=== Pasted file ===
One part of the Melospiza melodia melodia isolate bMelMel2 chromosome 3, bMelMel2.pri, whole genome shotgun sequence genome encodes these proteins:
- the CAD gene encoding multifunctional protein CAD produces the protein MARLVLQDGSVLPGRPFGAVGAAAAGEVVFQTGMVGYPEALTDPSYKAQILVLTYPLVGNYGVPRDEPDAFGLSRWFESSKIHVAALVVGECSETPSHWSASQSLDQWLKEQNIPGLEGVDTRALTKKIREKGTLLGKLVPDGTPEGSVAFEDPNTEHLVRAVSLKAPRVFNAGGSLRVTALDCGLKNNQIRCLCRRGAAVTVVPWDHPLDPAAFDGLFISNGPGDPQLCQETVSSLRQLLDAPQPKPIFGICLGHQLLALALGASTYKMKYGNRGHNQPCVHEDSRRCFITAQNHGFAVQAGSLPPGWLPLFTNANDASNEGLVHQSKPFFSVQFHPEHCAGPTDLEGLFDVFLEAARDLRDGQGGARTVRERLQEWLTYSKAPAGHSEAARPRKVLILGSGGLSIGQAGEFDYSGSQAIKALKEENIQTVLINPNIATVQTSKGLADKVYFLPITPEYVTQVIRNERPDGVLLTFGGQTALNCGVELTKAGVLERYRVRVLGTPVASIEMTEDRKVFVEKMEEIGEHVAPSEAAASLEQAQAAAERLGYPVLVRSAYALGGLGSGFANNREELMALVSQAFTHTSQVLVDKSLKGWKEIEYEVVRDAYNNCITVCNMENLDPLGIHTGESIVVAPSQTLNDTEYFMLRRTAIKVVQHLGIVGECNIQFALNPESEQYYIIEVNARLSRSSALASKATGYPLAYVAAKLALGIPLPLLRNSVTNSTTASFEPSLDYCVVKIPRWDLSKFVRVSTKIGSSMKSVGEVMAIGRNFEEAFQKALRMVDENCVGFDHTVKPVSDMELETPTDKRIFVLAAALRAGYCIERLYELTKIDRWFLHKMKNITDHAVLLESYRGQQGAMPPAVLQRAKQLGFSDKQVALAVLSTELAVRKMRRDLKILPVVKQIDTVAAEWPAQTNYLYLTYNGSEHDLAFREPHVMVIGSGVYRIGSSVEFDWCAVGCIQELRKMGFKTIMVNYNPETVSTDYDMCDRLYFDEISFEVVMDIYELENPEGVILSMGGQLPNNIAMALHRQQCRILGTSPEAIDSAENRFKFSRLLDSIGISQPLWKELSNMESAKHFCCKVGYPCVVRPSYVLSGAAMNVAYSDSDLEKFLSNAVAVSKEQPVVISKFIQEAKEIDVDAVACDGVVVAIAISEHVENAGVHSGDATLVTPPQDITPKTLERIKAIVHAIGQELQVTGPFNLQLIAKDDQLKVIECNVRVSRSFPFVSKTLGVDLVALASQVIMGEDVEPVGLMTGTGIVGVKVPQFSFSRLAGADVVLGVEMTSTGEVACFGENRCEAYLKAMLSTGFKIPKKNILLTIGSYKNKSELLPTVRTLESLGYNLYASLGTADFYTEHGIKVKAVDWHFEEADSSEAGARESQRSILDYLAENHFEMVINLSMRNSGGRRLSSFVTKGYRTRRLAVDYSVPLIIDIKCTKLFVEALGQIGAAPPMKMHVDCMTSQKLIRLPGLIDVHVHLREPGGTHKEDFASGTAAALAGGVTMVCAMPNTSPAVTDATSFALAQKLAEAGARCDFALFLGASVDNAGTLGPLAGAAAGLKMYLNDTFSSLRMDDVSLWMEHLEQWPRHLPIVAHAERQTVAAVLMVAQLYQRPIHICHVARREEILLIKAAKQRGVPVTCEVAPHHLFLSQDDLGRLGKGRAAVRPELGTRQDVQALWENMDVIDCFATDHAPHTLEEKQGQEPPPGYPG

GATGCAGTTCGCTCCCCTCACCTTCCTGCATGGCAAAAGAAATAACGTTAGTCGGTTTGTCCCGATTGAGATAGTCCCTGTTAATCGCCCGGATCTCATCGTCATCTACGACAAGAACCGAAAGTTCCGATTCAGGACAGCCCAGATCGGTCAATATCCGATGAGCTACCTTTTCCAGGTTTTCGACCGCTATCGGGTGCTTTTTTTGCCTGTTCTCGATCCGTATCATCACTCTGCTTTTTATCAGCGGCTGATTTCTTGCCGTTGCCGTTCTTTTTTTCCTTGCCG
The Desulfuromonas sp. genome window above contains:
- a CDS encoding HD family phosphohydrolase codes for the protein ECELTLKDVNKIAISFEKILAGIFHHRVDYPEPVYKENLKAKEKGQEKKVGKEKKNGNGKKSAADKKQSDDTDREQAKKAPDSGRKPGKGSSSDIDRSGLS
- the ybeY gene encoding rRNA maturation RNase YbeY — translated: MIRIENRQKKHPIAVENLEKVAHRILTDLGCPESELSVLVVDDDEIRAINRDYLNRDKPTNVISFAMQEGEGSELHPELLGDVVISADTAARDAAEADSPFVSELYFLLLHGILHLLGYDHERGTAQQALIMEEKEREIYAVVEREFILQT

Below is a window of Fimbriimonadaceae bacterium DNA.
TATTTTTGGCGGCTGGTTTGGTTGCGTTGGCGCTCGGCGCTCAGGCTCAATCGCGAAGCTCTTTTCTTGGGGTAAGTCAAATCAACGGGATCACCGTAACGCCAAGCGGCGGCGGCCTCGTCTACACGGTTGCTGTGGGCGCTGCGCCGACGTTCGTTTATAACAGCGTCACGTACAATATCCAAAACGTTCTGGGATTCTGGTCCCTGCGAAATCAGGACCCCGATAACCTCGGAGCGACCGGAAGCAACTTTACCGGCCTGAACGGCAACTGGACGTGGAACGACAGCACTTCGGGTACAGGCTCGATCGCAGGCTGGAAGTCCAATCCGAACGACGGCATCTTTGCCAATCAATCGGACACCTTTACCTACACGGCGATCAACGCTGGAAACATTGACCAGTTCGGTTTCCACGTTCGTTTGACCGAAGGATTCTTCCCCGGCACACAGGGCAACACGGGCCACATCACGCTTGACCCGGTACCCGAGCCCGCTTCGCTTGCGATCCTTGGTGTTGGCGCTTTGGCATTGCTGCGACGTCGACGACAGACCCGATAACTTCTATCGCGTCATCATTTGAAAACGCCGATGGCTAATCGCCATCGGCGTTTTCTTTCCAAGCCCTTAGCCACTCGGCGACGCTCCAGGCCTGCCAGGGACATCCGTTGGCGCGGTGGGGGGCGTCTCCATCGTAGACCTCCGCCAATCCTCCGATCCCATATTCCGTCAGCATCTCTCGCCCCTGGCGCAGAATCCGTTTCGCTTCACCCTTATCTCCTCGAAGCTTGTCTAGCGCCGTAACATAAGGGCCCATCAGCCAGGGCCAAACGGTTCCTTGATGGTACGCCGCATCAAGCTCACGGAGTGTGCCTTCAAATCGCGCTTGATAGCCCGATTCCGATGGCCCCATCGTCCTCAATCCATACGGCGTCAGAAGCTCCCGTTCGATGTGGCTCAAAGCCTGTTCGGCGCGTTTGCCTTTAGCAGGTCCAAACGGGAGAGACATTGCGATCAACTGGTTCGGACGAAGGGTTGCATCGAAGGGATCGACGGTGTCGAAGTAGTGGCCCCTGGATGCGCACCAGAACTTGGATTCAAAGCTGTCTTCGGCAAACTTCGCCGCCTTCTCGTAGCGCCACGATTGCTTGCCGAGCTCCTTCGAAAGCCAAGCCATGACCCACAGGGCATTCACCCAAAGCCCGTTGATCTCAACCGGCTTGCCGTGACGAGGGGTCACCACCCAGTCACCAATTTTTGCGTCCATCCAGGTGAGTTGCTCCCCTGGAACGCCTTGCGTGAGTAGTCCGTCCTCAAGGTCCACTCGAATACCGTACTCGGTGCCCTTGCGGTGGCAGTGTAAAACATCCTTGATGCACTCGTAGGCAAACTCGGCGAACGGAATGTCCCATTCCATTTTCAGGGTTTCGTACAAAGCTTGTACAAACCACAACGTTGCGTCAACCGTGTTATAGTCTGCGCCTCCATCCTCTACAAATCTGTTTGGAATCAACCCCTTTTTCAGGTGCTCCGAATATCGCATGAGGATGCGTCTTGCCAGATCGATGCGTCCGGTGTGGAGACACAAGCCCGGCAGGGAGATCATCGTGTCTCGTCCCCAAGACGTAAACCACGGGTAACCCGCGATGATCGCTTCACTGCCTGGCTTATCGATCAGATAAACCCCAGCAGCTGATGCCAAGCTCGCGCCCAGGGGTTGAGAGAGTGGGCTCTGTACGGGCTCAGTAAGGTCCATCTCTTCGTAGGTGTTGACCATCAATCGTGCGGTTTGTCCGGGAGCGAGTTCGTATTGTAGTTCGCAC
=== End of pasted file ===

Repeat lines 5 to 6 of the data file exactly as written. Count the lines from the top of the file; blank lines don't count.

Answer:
- a CDS encoding HD family phosphohydrolase codes for the protein ECELTLKDVNKIAISFEKILAGIFHHRVDYPEPVYKENLKAKEKGQEKKVGKEKKNGNGKKSAADKKQSDDTDREQAKKAPDSGRKPGKGSSSDIDRSGLS
- the ybeY gene encoding rRNA maturation RNase YbeY — translated: MIRIENRQKKHPIAVENLEKVAHRILTDLGCPESELSVLVVDDDEIRAINRDYLNRDKPTNVISFAMQEGEGSELHPELLGDVVISADTAARDAAEADSPFVSELYFLLLHGILHLLGYDHERGTAQQALIMEEKEREIYAVVEREFILQT